|Extensions to the operating system
or extensions to Naspen.
|Colour graphics RAM or general RAM space.
|Programmable grahics RAM or general RAM space.
|General RAM space.
Start of general program space.
|Usual stack space.
|Workspace for firmware
or workspace for programs.
|Extended operating system workspace.
|Existing operating system workspace.
|Existing video RAM.
|Existing operating system.
As you will notice, firmware which is unlikely to be used
together has been assigned coresidence. For example, no-one is likely
to want to use the colour graphics firmware (which runs under Basic)
with REVAS (which is a machine code disassembler). Similarly, any
extensions to Naspen may be made from B000 – B7FF, as with a more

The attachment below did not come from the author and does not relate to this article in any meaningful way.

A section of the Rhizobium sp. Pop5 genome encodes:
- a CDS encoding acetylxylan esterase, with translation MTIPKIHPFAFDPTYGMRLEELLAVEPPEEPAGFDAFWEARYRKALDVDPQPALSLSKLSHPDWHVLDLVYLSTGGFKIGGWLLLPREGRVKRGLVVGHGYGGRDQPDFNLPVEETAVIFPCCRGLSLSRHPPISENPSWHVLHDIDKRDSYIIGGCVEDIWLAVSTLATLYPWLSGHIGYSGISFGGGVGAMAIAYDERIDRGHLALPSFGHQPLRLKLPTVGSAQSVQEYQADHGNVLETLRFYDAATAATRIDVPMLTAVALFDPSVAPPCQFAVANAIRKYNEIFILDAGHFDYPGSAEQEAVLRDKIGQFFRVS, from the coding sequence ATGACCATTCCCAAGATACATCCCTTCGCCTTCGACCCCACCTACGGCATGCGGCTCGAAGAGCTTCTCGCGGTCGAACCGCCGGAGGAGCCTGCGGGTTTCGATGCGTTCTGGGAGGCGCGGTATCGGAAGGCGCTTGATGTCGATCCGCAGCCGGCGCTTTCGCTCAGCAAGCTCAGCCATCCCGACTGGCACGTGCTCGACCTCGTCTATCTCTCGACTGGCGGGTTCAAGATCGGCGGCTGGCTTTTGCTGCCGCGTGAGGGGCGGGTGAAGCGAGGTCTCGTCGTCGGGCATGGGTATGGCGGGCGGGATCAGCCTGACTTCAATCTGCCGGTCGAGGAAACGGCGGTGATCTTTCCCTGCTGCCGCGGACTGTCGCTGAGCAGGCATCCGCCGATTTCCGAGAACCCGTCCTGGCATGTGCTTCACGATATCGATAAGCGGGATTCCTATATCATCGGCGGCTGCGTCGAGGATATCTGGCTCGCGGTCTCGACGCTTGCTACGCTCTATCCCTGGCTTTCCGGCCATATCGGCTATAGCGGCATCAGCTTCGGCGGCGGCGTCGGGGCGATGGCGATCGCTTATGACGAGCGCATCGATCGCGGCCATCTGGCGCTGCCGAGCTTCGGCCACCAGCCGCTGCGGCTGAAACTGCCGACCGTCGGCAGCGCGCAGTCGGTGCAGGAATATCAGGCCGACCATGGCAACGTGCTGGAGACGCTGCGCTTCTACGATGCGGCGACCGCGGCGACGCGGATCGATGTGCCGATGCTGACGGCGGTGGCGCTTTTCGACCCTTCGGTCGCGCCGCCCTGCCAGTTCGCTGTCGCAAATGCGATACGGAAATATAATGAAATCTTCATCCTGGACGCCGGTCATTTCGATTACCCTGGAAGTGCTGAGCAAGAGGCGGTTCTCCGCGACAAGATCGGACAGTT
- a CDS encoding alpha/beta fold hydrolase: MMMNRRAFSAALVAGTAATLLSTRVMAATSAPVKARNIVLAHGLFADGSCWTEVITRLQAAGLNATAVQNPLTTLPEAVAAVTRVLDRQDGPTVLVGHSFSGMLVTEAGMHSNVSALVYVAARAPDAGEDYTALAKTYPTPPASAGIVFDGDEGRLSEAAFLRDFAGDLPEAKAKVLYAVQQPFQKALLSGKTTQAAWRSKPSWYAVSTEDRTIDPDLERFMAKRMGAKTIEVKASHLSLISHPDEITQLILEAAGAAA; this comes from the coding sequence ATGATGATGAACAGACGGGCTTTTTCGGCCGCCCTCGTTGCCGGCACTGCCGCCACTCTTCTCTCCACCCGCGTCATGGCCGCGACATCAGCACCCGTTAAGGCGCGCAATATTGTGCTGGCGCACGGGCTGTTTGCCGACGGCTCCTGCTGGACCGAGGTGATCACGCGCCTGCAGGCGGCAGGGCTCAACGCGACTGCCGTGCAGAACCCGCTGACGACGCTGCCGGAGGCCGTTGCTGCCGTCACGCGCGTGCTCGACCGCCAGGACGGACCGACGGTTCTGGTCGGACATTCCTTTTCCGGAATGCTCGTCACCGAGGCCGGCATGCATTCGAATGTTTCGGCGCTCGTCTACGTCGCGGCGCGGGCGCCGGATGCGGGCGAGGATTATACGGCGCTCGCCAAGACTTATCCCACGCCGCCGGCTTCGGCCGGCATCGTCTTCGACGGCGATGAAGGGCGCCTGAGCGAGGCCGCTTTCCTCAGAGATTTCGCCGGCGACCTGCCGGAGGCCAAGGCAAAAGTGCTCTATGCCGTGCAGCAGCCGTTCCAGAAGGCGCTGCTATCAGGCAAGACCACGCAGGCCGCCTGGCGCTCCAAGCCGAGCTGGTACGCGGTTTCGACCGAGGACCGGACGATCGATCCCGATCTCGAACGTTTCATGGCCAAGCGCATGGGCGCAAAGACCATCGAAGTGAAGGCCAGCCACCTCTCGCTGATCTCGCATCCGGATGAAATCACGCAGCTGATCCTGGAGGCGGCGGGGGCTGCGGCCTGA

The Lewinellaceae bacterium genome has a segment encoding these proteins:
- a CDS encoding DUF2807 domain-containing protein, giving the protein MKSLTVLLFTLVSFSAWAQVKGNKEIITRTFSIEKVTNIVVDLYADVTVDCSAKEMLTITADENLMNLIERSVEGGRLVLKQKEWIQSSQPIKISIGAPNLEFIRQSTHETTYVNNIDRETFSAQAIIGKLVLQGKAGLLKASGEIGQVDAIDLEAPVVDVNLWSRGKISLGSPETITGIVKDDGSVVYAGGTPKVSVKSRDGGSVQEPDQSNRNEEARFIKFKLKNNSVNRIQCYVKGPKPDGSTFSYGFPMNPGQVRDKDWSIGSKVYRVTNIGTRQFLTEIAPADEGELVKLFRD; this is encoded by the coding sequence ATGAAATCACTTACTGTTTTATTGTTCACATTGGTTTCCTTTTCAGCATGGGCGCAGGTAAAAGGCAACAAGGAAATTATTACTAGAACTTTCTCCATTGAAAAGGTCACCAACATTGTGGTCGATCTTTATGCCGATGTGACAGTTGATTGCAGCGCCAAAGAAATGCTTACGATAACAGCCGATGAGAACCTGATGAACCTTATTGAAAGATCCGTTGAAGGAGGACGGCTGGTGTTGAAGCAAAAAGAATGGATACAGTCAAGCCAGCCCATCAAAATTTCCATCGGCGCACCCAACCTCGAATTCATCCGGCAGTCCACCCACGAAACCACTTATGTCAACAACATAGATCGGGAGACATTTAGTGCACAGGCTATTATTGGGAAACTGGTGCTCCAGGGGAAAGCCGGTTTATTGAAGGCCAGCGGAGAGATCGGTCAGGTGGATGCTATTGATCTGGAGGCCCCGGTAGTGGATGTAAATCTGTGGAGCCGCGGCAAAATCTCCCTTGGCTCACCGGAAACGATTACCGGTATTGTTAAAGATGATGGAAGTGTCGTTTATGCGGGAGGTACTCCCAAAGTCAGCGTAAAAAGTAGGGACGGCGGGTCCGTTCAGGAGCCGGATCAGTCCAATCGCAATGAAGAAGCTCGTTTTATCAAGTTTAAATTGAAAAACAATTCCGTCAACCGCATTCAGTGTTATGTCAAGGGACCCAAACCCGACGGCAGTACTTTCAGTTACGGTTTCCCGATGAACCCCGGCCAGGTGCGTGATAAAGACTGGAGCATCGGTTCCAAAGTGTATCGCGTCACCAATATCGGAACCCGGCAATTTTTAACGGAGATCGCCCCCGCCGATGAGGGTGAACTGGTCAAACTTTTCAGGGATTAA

powerful word processor in residence, extensions to the operating
system would hardly be required, and so on. However, extensions to the
Basic could imply the use of a more powerful operating system, or a
software number cruncher such as MAPP1-3Z could be put in place of
ZEAP, and used to extend the precision of the Basic math to 14 digits
(if any one has done this please let us know).
So please bear these suggestions in mind in writing your
software, that way maximum portability, and least inconvenience is
S-100 (continued from
more for a real one”. Well we don’t know, but in general the Nascom
keyboard costs rather more (not less) than the average ASCII keyboard
fitted to competing computers, and is a very rugged and superior
product. We don’t know why all the control is done in software, as it
would have cost little more to make the keyboard truly ASCII. Mind you,
a software controlled keyboard lets you do lots of clever things which
a hardware keyboard could never do (look at the N Ray Moonlander
program for instance). Finally, does it really matter, as ASCII
keyboards can easily be run into PORT 0 with very little modification
to the software if required.